Reproduction, growth and early life history of the Antarctic gammarid amphipod Paramoera walkeri
The gammarid Paramoera walkeri is one of the most abundant amphipods in near-shore Antarctic waters. There has been increasing interest in P. walkeri as a test species for ecotoxicology studies and bio-monitoring for contaminants in Antarctica, but further information is needed to improve understanding of its biology including reproduction, growth and early life history. Female P. walkeri brooding late-stage embryos were collected in summer from coastal waters in the Vestfold Hills region, East Antarctica, and were maintained in the laboratory. Timing of neonate release, brood size and early post-marsupial survival and growth (total length) of juveniles were recorded. Brood size ranged from 26 to 86 neonates per female, and juvenile survival rates were high (96 %). The increase in body length of juveniles ranged from 0.017 to 0.043 mm/day with a mean growth rate of 0.028 mm/day (0.94 % per day) over 11 weeks with strong evidence for exponential growth over time. The body lengths of laboratory-raised juveniles were not significantly different to those of wild-caught juveniles with the same number of segments (15) in the first antennae, indicating that growth may have progressed at a similar rate in vivo and in situ. Juvenile growth was similar when modelled over time or by addition of first antennal segments. This study provides new information on the reproductive biology and early life history of P. walkeri, with further evidence that Antarctic amphipods exhibit slow growth, even when food is not a limiting factor, compared with species from lower latitudes.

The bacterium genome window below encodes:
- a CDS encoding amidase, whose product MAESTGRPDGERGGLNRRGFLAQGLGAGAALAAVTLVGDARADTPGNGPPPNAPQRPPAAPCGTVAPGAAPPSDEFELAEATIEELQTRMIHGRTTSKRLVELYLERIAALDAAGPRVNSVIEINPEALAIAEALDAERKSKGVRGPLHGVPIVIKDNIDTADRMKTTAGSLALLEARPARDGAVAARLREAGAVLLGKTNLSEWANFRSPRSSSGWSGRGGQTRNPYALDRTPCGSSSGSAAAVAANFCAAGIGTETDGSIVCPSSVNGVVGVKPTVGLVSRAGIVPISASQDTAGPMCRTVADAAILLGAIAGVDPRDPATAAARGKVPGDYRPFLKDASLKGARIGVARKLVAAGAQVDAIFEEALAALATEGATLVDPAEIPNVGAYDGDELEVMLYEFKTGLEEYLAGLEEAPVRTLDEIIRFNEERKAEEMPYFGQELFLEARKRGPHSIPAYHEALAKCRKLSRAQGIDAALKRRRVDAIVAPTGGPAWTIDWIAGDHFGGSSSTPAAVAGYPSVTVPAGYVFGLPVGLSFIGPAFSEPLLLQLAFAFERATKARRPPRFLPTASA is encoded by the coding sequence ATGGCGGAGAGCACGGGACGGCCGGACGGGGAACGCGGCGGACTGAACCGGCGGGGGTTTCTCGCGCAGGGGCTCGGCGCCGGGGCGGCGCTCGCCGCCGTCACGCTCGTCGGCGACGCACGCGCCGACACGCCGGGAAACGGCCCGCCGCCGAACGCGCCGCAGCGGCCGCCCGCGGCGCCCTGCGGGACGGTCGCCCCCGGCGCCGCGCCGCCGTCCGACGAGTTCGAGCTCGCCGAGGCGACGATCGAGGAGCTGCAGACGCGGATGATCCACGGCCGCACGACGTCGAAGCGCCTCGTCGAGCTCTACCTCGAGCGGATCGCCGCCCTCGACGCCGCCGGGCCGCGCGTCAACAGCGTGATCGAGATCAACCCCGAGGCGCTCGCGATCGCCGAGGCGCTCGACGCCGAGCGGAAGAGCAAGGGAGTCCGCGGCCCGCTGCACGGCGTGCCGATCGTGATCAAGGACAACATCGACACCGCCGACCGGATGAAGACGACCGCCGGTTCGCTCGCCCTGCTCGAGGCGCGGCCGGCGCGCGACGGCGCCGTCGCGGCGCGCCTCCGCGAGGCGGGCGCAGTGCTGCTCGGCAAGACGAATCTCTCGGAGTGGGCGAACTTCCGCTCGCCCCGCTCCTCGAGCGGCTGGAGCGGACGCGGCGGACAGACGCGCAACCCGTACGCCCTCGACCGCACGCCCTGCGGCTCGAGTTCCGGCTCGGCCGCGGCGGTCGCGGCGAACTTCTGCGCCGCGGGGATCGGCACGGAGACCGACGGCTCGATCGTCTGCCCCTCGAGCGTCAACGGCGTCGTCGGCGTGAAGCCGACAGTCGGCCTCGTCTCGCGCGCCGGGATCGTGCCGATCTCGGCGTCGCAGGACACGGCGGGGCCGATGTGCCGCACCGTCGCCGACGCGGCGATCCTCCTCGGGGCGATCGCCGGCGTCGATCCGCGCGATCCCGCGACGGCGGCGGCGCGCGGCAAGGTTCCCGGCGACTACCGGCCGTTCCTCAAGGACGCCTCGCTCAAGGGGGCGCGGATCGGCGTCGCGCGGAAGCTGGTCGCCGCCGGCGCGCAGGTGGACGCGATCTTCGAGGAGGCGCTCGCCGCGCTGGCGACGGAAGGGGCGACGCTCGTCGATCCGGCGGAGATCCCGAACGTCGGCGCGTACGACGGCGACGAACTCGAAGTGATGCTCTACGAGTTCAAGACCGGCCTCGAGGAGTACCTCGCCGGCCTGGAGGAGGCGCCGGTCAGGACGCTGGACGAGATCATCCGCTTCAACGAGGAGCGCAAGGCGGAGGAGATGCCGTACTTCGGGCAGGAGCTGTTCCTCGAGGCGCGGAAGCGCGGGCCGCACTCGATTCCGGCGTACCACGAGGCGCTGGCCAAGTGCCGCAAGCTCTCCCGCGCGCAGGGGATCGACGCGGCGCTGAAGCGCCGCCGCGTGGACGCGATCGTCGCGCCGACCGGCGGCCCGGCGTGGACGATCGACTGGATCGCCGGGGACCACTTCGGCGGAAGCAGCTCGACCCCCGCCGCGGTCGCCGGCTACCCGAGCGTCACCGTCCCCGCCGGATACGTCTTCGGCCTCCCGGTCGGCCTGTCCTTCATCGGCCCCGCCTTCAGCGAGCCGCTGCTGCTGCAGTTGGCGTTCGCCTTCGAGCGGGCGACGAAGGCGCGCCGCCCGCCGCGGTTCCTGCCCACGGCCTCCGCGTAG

KeywordsAntarctica Crustacean Brooding Reproduction Post-marsupial development Growth
We thank members of the 2010/11 summer Davis field teams for assistance with collections. Figure 1 was produced from maps generated by the Australian Antarctic Data Centre and Fig. 2 was photographed by Ashley Miskelly. This research was funded through an Australian Antarctic Science grant (AAS 3054) and a PhD research scholarship from Southern Cross University. Essential logistical support was provided by the Australian Antarctic Division. We are grateful to three anonymous reviewers for comments on the original manuscript which substantially improved the final paper.
Conflict of interest
Kathryn Brown, Catherine King and Peter Harrison declare that they have no conflict of interest.
Paramoera walkeri were collected in compliance with the Commonwealth of Australia, Antarctic Marine Living Resources Conservation Act 1981 under the authority of permit number AMLR 10-11-3054 issued to Peter Harrison, Southern Cross University. All institutional and national guidelines for the care and use of laboratory animals were followed.
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